Tag Archives: Hardt

How should one understand the rise of ‘fundamentalism’?

With the current wave of “terrorist” attacks, not only in France, but in other parts of the world such as Nigeria and Mali, too, “fundamentalist” organisations have become the focus of many questions, including the one concerning the reason why (particularly young) people join these despite risking their lives in the course of performing their…

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What ‘war’ means today

When picking up Michael Hardt and Antonio Negri’s Multitude – War and Democracy in the Age of Empire (Penguin, 2006), again, in the light of recent developments across the globe involving Syria, Isis, Boko Haram and al-Qaeda (to mention only some of the names associated with war), I was struck, anew, by their astute identification…

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A world where time replaces money as currency

Isn’t it amazing how a huge money-spinner of a film, made on a budget of millions, obviously in anticipation of making a sizeable profit in moviehouse-attendance and on DVDs, can tap into something that goes diametrically against the grain of its own production rationale? What it taps into, is the latent desire on the part…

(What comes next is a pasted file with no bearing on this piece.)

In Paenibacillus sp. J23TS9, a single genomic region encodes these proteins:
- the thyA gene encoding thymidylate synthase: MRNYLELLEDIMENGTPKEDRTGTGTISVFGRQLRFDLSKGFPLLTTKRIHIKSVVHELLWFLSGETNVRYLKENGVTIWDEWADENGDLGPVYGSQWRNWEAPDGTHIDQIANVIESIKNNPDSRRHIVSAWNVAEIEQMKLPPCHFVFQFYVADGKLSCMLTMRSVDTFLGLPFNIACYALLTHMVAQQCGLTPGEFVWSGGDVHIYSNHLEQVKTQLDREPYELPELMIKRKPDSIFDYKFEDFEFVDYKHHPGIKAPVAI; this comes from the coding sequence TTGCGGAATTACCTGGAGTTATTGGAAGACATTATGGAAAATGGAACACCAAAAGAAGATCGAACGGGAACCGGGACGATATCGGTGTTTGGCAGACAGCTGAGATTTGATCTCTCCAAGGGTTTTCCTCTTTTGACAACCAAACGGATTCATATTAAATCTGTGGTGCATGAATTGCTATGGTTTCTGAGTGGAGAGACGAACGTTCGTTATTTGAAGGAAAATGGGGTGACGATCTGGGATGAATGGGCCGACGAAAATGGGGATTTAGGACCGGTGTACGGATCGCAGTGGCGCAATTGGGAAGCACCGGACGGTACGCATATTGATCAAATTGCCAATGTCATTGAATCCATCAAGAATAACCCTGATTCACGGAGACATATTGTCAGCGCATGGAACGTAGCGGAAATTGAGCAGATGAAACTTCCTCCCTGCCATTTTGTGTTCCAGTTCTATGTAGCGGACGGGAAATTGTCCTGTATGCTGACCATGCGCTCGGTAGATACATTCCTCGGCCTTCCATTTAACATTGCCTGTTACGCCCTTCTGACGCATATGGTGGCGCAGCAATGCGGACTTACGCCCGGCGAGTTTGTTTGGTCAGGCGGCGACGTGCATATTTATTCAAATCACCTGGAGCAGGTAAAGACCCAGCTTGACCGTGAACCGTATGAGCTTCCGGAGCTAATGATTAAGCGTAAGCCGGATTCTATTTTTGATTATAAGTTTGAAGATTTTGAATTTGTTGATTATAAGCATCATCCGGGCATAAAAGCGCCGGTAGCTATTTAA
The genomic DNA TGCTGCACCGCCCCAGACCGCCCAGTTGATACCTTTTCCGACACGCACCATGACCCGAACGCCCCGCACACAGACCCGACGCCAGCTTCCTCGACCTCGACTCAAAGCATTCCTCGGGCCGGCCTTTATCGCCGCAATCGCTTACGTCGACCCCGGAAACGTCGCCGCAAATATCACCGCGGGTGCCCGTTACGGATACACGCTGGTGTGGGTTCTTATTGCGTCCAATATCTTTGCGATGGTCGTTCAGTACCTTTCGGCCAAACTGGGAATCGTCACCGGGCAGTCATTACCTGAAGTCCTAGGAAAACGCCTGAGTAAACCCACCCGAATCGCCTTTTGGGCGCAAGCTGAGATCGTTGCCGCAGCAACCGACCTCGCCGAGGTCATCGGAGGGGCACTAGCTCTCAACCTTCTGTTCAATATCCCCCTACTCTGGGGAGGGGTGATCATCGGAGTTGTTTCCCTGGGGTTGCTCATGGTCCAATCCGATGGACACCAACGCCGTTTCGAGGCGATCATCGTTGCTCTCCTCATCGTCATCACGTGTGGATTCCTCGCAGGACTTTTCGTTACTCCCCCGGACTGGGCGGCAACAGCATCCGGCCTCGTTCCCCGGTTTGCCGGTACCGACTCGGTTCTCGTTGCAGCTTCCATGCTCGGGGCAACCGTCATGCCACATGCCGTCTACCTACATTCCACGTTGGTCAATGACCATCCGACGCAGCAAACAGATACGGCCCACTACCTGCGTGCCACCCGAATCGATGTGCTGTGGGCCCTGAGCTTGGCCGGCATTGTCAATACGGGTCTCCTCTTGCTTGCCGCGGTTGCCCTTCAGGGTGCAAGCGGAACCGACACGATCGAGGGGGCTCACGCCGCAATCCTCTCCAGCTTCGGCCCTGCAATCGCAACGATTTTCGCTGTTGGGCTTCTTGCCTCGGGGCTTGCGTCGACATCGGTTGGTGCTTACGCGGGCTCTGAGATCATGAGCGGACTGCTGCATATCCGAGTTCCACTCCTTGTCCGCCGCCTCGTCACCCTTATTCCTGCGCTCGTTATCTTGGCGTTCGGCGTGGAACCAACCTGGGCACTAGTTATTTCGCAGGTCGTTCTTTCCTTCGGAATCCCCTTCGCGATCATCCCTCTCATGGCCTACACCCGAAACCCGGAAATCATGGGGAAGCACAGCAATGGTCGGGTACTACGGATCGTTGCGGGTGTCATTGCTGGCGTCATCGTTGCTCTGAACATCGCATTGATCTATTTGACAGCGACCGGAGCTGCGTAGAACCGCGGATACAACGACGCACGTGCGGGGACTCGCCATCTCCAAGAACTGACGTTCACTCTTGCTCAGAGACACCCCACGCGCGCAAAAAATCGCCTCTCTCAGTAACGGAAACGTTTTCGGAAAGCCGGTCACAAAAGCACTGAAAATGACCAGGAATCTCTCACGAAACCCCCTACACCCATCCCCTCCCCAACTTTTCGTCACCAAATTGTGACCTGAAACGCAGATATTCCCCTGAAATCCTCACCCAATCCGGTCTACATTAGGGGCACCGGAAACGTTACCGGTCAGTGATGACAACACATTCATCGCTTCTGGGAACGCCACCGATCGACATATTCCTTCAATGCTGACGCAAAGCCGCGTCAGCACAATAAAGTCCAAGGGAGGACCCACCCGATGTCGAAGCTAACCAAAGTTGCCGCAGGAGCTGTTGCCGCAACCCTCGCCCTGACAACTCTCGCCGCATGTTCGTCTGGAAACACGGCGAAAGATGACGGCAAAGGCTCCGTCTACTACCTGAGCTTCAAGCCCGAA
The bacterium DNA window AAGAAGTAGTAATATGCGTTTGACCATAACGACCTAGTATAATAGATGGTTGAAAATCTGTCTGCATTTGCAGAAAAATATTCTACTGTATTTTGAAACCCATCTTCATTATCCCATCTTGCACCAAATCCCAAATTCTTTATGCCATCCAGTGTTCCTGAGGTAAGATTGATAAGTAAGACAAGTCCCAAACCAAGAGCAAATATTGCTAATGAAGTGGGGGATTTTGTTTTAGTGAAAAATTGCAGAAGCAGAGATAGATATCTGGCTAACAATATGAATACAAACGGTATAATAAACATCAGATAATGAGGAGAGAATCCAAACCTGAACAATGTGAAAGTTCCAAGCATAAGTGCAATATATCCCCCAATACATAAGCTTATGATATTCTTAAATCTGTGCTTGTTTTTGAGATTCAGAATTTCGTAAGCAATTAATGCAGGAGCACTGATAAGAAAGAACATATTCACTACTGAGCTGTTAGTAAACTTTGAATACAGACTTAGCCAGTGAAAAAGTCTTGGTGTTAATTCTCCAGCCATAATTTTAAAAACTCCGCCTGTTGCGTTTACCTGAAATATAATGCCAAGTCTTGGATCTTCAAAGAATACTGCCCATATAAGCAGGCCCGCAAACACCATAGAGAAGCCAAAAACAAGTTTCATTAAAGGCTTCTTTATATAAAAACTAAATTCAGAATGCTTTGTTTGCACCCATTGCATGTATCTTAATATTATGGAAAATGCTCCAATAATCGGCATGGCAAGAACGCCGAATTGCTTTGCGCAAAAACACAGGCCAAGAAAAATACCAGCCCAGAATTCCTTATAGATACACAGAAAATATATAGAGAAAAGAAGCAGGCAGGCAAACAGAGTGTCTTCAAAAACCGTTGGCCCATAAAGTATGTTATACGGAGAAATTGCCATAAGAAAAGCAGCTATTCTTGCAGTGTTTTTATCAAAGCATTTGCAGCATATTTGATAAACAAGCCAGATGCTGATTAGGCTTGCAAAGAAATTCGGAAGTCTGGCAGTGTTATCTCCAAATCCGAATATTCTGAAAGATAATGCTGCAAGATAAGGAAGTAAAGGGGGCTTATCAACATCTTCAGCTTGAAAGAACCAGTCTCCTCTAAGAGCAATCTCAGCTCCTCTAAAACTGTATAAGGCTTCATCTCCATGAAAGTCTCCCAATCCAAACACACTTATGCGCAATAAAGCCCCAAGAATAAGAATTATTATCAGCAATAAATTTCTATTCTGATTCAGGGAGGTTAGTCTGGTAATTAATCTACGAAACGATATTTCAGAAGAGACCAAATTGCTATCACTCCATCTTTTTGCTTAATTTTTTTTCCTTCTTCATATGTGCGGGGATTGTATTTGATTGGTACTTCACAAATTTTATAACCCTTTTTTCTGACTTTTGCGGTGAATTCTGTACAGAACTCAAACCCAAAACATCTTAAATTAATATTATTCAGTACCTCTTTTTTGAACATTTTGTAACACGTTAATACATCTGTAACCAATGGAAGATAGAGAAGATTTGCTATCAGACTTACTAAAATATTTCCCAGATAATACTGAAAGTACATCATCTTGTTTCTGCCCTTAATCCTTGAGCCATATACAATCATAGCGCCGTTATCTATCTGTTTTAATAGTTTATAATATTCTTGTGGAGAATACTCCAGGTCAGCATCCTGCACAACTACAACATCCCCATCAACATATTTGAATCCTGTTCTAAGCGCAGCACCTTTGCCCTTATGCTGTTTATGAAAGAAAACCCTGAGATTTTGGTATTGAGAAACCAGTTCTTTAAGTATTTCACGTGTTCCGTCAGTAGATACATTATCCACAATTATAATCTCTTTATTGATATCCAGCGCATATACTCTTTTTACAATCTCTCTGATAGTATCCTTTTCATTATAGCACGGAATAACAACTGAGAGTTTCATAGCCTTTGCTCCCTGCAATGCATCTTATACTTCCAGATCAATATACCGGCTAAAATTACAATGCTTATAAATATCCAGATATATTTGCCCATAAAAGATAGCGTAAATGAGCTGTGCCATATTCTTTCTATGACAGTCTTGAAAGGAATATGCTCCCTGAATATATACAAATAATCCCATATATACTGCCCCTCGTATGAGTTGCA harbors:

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The significance of recent protests for democracy

There is a certain historical justice about TIME magazine’s choice of its 2011 Person of the Year: The Protestor, with the sub-script, “From the Arab Spring to Athens, from Occupy Wall Street to Moscow”. What managing editor Richard Stengel writes on page 7 of this issue (December 26, 2011/January 2, 2012), resonates with Albert Camus’s…

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